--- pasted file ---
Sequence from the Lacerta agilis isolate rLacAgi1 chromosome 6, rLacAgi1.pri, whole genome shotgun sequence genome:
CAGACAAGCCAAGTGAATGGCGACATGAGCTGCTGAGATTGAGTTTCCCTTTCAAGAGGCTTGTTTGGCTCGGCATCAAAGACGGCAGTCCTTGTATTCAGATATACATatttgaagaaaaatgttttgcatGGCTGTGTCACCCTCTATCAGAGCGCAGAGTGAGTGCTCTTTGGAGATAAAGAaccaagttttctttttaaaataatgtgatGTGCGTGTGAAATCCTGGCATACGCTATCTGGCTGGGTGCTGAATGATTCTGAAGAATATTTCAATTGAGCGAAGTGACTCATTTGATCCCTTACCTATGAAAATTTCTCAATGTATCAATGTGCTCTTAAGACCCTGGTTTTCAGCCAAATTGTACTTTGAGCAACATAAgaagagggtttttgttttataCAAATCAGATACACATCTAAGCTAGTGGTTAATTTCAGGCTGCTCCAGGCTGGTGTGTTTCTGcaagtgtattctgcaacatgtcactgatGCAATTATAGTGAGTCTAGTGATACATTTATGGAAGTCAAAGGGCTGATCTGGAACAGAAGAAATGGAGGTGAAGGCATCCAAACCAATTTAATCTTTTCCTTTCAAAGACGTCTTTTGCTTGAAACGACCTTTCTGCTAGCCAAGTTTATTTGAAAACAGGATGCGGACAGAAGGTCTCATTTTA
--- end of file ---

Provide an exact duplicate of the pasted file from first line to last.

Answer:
Sequence from the Lacerta agilis isolate rLacAgi1 chromosome 6, rLacAgi1.pri, whole genome shotgun sequence genome:
CAGACAAGCCAAGTGAATGGCGACATGAGCTGCTGAGATTGAGTTTCCCTTTCAAGAGGCTTGTTTGGCTCGGCATCAAAGACGGCAGTCCTTGTATTCAGATATACATatttgaagaaaaatgttttgcatGGCTGTGTCACCCTCTATCAGAGCGCAGAGTGAGTGCTCTTTGGAGATAAAGAaccaagttttctttttaaaataatgtgatGTGCGTGTGAAATCCTGGCATACGCTATCTGGCTGGGTGCTGAATGATTCTGAAGAATATTTCAATTGAGCGAAGTGACTCATTTGATCCCTTACCTATGAAAATTTCTCAATGTATCAATGTGCTCTTAAGACCCTGGTTTTCAGCCAAATTGTACTTTGAGCAACATAAgaagagggtttttgttttataCAAATCAGATACACATCTAAGCTAGTGGTTAATTTCAGGCTGCTCCAGGCTGGTGTGTTTCTGcaagtgtattctgcaacatgtcactgatGCAATTATAGTGAGTCTAGTGATACATTTATGGAAGTCAAAGGGCTGATCTGGAACAGAAGAAATGGAGGTGAAGGCATCCAAACCAATTTAATCTTTTCCTTTCAAAGACGTCTTTTGCTTGAAACGACCTTTCTGCTAGCCAAGTTTATTTGAAAACAGGATGCGGACAGAAGGTCTCATTTTA